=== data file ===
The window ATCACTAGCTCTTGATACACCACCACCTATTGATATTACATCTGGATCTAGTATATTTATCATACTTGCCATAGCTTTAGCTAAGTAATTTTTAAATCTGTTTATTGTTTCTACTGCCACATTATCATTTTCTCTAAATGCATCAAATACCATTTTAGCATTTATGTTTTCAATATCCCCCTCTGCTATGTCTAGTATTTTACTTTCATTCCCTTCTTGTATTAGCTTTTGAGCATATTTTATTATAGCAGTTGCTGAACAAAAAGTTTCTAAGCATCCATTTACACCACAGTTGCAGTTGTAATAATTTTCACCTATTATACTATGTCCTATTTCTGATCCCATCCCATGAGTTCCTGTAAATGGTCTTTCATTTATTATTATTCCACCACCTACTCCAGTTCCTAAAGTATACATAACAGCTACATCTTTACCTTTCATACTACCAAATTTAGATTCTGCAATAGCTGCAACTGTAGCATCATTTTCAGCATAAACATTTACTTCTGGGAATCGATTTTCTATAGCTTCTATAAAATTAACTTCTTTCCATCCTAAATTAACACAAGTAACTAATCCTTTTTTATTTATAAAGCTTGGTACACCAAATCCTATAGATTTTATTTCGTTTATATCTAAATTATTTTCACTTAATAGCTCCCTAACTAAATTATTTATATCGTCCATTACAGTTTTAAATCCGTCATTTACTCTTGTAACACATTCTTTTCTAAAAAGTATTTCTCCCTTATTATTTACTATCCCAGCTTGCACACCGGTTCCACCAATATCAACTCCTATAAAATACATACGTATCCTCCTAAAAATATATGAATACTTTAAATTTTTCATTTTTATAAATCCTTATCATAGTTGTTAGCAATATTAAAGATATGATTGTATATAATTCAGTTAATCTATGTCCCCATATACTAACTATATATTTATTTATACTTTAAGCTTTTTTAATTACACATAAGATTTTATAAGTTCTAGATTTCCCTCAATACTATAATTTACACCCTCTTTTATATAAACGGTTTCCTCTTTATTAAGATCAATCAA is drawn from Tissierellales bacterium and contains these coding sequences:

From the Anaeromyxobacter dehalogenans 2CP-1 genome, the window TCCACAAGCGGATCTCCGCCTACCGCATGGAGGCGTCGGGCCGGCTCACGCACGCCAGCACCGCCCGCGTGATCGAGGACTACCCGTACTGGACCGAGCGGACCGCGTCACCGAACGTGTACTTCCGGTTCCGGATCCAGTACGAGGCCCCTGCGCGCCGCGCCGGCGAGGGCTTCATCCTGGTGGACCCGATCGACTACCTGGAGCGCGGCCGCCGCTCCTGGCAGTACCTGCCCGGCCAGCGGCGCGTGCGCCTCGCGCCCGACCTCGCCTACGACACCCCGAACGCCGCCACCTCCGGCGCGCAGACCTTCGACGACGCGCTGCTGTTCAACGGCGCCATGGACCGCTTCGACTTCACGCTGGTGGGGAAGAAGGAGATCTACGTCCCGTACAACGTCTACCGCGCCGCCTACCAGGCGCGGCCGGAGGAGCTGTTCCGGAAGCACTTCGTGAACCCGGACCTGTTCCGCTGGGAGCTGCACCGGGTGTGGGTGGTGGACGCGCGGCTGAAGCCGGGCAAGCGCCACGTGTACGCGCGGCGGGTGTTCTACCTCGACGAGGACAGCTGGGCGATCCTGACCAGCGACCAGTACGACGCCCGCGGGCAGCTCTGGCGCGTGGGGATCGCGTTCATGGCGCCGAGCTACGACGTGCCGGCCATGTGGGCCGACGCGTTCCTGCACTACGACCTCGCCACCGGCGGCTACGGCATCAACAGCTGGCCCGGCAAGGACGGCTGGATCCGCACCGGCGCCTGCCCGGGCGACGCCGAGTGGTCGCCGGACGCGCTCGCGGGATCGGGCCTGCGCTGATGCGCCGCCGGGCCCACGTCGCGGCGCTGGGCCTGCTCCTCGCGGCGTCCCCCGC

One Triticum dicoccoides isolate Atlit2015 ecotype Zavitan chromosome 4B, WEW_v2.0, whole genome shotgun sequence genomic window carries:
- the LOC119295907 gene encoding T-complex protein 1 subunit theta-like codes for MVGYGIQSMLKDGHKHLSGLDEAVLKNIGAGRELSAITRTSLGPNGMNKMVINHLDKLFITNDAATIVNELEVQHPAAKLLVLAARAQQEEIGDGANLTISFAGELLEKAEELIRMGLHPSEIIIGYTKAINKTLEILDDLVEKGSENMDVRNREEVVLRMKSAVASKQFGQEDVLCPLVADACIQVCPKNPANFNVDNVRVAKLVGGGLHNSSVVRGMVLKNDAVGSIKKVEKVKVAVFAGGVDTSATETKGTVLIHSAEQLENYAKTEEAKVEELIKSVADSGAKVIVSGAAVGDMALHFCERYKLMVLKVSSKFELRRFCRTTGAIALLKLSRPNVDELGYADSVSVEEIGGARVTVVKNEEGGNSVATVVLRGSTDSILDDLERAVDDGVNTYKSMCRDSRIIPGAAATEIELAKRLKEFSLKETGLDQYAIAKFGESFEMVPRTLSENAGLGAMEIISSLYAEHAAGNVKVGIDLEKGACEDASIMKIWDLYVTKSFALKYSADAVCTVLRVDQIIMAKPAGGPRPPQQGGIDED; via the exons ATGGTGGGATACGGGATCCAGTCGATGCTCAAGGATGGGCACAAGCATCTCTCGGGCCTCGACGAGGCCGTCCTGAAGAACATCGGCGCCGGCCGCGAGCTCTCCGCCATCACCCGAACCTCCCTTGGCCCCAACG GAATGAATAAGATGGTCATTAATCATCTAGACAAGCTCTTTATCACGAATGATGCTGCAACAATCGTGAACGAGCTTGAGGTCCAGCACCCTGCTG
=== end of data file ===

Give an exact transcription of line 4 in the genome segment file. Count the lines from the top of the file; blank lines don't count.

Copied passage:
- the LOC119295907 gene encoding T-complex protein 1 subunit theta-like codes for MVGYGIQSMLKDGHKHLSGLDEAVLKNIGAGRELSAITRTSLGPNGMNKMVINHLDKLFITNDAATIVNELEVQHPAAKLLVLAARAQQEEIGDGANLTISFAGELLEKAEELIRMGLHPSEIIIGYTKAINKTLEILDDLVEKGSENMDVRNREEVVLRMKSAVASKQFGQEDVLCPLVADACIQVCPKNPANFNVDNVRVAKLVGGGLHNSSVVRGMVLKNDAVGSIKKVEKVKVAVFAGGVDTSATETKGTVLIHSAEQLENYAKTEEAKVEELIKSVADSGAKVIVSGAAVGDMALHFCERYKLMVLKVSSKFELRRFCRTTGAIALLKLSRPNVDELGYADSVSVEEIGGARVTVVKNEEGGNSVATVVLRGSTDSILDDLERAVDDGVNTYKSMCRDSRIIPGAAATEIELAKRLKEFSLKETGLDQYAIAKFGESFEMVPRTLSENAGLGAMEIISSLYAEHAAGNVKVGIDLEKGACEDASIMKIWDLYVTKSFALKYSADAVCTVLRVDQIIMAKPAGGPRPPQQGGIDED; via the exons ATGGTGGGATACGGGATCCAGTCGATGCTCAAGGATGGGCACAAGCATCTCTCGGGCCTCGACGAGGCCGTCCTGAAGAACATCGGCGCCGGCCGCGAGCTCTCCGCCATCACCCGAACCTCCCTTGGCCCCAACG GAATGAATAAGATGGTCATTAATCATCTAGACAAGCTCTTTATCACGAATGATGCTGCAACAATCGTGAACGAGCTTGAGGTCCAGCACCCTGCTG